Hedge funds open a new world of investment for South Africans. But, at this stage, local participation in the broader range of funds is limited by the R200 000 exchange control ceiling for individuals. In addition, gaining entry to US funds is subject to strict Securities & Exchange Commissions (SEC) regulations which stipulate that investors must have assets of $1m or income of $200 000 a year. Funds are also reluctant to accept investments of less than $100 000 because they are only legally allowed 99 investors each.


       Dion Friedland, the former owner of Dion Stores, has created four funds that allow South Africans access to hedge funds at an entry level similar to the minimum investment limits set by local institutions for direct offshore investment products.


      An investor can access Friedland's Magnum Group of Funds - which in turn invest in a range of leading hedge funds - by putting a minimum $10 000 into four Magnum Advisors Funds. These are four smaller funds set up by Friedland to feed into his Magnum Group of Funds.


      The Magnum Group of Funds has built up a good track record. The Wall Street Journal Europe and Asia named the largest(Magnum Fund), the top performing fund worldwide for the year to March 5 1996.


      Another option open to investors sceptical of hedge funds is the range of capital guaranteed products. These are becoming widely available in SA and have the full backing of the Reserve Bank.


      The products set out to protect investors in three ways - by guaranteeing capital returns based on the performance of specific local or international indices, guaranteeing a certain level of gearing and (in the case of international funds) protection against currency depreciation.


      The funds are underwritten by call options or overlaid by put options - contracts between the issuer and an overseas investment bank to buy or sell stock at a future date - and insures the product against a market fall while guaranteeing growth and perfect index correlation.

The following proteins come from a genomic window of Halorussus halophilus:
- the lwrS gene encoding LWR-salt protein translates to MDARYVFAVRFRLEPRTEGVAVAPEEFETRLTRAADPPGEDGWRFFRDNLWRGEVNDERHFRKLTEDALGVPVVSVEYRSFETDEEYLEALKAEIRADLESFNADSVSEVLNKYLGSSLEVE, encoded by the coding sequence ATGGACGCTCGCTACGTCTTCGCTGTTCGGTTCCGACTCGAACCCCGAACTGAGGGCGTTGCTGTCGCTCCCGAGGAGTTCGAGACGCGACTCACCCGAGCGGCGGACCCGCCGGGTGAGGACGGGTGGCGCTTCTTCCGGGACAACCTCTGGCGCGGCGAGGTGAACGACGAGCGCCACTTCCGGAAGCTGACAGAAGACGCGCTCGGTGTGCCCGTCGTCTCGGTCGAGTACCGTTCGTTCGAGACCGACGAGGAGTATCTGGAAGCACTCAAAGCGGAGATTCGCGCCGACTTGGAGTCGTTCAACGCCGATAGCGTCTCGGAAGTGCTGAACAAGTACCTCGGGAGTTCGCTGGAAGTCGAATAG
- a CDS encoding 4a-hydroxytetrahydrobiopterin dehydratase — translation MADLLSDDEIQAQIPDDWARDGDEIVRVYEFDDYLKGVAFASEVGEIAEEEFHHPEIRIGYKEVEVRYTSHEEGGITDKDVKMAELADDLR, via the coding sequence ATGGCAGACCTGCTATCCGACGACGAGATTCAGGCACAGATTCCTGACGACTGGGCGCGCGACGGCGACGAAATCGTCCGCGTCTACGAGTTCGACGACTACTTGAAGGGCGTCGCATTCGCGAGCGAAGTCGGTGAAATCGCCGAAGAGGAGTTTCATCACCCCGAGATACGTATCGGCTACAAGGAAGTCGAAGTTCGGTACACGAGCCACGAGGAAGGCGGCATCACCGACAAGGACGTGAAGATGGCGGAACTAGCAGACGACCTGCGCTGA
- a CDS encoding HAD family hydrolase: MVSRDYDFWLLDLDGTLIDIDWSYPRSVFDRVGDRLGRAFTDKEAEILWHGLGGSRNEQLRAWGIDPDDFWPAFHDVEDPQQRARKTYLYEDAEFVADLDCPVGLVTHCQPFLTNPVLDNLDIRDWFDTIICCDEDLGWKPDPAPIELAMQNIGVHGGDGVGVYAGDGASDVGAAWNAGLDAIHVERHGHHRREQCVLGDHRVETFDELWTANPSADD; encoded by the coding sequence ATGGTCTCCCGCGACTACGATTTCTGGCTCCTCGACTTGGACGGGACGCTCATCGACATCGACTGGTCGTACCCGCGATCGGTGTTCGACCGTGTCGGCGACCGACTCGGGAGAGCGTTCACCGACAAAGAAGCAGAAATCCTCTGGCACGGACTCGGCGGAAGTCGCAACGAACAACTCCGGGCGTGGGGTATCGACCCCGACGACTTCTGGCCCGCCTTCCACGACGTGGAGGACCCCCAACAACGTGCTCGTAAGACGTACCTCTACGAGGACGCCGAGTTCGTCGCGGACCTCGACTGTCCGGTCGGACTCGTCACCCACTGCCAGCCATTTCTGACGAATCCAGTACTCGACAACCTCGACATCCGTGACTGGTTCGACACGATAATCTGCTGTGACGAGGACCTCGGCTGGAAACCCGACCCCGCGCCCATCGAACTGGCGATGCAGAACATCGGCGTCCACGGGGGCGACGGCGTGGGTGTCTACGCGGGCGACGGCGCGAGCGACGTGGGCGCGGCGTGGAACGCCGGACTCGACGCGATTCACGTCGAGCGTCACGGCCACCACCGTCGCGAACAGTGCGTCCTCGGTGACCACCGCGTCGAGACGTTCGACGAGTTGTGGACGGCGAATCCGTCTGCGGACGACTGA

The main attraction at times of market turbulence is that the products have no downside risk during bear markets because the initial capital invested is guaranteed. In certain instances, returns built up each year are "reset" - or banked - by the fund. Thus, if the market deteriorates the following year, the previous year's returns remain untouched.


      The returns offered by capital guaranteed investments are based on the performance of a local or international equity index, such as the S&P 500, the FTSE 100 or an index compiled by the issuer. The minimum return the investor will achieve over time is in line with the index's positive growth.


      At this stage there are 14 products based on local indices and four on international indices. Local products are offered by Norwich Life, Old Mutual, Sanlam, Syfrets, TMA/Coronation and Fedsure. On the foreign front products are offered by Fedsure Millenium, Syfrets and TMA/Sage.


      Most of the international products also offer full currency exposure, which means that the returns are bolstered by rand depreciation when converted back to the local currency.


      Morgan West director Tom Breslin points out that the investor pays for the benefits offered by a capital guaranteed product by sacrificing the dividend flow normally offered by conventional unit trust products. But this sacrifice seldom amounts to the level of fees charged by unit trust companies while fees are embedded in capital guaranteed products. He adds that the investments are more flexible than unit trusts.


      Risk is also reduced because underlying contracts are set up for guarantees, currency cover and index led returns with offshore investment banks that have credit rating of not less than AA- (higher than the government's risk rating).


      As exchange controls are lifted, there will be greater access to hedge funds. The next major hurdle will be for local investors to overcome the fear and suspicion associated with derivatives and to begin understanding the opportunities they offer.